GPM First
Chapter 6 of Project-Oriented Leadership (978-0-5660-8923-7) by Ralf Müller and J Rodney Turner

Towards a Leadership Competence Theory of Project Performance


In this chapter we integrate the subjects addressed in the earlier chapters into an emerging theory of project performance, based on the leadership competencies of the project manager. We finish the chapter with a brief look into the future of leadership in projects.

Leadership Competence as a Project Success Factor

Throughout this book, and particularly in Chapter 4, we have shown that leadership competencies are a factor for project success. To be a success factor, different combinations of competencies are needed for different types of projects. Table 6.1 summarizes this by showing the main competencies related to project success in different types of projects. However, as important as the main competencies are for project success, they do not act in a vacuum and they need to be complemented by further competencies which only become important in specific circumstances. Their importance is dependent on the specifics of an individual project within a project type, such as contract type, complexity and so on (see Table 4.2 to 4.4). Supporting dimensions of competence are not directly related to project success. They complement the other competencies for a well-rounded personality of the project manager.

Successful leadership is dependent on finding the right leadership style for the people to be led. People are different in different project types, and so are the required leadership styles. Looking at Table 6.1 from left to right we see a continuum from tangible to intangible outputs of projects. The most tangible are the outputs from engineering and construction projects. This is followed by slightly more intangible outputs in IT projects, which are typically a combination of systems (hardware and software) and work processes. Finally organizational change projects create the most intangible outputs, as they are about processes and working relationships.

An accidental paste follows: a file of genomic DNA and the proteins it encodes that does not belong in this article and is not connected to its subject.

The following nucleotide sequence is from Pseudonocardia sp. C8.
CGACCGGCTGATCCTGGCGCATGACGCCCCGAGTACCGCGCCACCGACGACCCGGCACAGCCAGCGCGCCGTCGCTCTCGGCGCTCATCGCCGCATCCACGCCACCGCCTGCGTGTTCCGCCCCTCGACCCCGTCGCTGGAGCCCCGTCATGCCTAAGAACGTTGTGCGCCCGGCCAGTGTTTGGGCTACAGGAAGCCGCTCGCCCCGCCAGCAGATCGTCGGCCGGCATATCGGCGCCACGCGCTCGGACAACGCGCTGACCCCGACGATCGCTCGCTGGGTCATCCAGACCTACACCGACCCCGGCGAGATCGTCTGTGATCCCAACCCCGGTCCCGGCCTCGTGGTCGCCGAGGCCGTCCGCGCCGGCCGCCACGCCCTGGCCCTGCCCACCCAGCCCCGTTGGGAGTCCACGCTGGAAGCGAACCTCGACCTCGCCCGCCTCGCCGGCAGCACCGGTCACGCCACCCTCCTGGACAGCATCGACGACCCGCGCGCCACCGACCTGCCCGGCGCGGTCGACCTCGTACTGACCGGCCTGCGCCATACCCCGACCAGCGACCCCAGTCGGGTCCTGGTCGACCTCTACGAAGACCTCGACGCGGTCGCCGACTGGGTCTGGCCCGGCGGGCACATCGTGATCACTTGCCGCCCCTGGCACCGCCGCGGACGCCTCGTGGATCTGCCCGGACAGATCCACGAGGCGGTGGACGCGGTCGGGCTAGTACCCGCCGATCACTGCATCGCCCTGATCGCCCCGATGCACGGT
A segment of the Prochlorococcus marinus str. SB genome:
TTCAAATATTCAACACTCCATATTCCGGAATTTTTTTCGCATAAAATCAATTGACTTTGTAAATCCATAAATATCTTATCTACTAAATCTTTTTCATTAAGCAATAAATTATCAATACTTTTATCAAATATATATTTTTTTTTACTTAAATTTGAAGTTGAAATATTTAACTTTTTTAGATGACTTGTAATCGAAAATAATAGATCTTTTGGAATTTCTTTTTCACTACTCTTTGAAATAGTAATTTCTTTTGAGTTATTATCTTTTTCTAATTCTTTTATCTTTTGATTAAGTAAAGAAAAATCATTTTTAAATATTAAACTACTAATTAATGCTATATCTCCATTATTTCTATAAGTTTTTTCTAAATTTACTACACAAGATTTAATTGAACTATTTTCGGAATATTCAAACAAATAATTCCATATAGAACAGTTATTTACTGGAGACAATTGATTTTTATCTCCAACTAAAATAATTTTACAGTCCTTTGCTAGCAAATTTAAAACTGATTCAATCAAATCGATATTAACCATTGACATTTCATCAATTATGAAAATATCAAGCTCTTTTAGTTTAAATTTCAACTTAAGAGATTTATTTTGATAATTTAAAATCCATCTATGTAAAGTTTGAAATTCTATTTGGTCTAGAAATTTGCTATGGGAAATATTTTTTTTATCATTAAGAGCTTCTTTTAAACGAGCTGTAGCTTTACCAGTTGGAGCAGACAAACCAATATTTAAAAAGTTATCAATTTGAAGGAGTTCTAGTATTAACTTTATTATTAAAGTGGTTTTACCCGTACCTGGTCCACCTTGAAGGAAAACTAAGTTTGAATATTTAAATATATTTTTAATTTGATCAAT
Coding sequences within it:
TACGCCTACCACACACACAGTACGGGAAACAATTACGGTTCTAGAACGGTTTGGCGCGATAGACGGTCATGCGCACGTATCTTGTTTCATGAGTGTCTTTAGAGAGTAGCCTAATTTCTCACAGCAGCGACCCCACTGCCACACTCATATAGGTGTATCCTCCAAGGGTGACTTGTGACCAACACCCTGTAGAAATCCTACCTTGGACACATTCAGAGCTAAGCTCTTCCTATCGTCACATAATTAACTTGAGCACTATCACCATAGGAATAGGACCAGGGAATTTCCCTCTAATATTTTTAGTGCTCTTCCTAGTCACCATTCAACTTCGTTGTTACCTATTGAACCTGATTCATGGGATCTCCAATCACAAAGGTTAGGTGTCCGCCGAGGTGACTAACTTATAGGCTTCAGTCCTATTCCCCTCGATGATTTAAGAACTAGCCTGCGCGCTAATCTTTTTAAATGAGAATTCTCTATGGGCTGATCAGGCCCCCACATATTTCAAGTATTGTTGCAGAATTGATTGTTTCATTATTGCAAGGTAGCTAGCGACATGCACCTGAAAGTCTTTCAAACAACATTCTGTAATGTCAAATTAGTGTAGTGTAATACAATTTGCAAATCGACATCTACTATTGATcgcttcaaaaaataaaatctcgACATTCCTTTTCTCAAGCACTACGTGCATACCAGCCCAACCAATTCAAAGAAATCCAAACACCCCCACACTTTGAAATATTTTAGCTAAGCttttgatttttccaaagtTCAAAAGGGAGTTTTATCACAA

At the extremes of the continuum from tangible to intangible project outputs, the projects with tangible outputs require project managers who know what is expected in their role and ‘just do it’, with attention to detail and commitment, and without a far reaching vision. They sense what is going on in the team through empathy and interpersonal sensitivity and lead the team by example, offering themselves as a role model in terms of what they say and do.

Table 6.1 Hierarchy of importance of leadership competencies by project type


Project type

Engineering and Construction


Organizational Change

Main competencies

Conscientiousness Sensitivity (Vision)

Communication Self-awareness Developing others (Vision)

Communication Motivation (Vision)

Situational competencies

Managing resources, empowering, critical analysis and judgement, strategic perspective, emotional resilience, influence, conscientiousness

Supporting competencies

Achieving, intuitiveness

Projects with intangible outcomes require an active, energetic and charismatic or transformational leader. These managers typically score high on vision, but should be careful in using too much of this competence. Too much vision can be a distraction from planned daily achievements. However, their accessible way of communicating with team members and engaging them by actively linking their personal objectives with those of the project makes these project managers best suitable for these projects.

Projects in the middle of the continuum require leaders who can balance the extremes. These leaders must be outgoing, accessible and engaging in their communication, but also stimulate individual team members’ willingness to perform through individual incentives, such as personal development, often in the form of learning about latest technologies or methods. Dealing with the extroverted requirements for a good communicator and the introverted desires of the team members, in the context of ever changing requirements in dynamic industries such as IT, requires a good control of their own feelings, thus a lot of self-awareness and ability to manage their own feelings.

A Leadership Competence Theory of Project Performance

Figure 6.1 shows our theory for reaching project performance through appropriate leadership.

Figure 6.1 Leadership competence based theory of project performance


The central component is the appropriate combination of the 15 leadership dimensions for a given project. An appropriate combination leads to optimal project performance.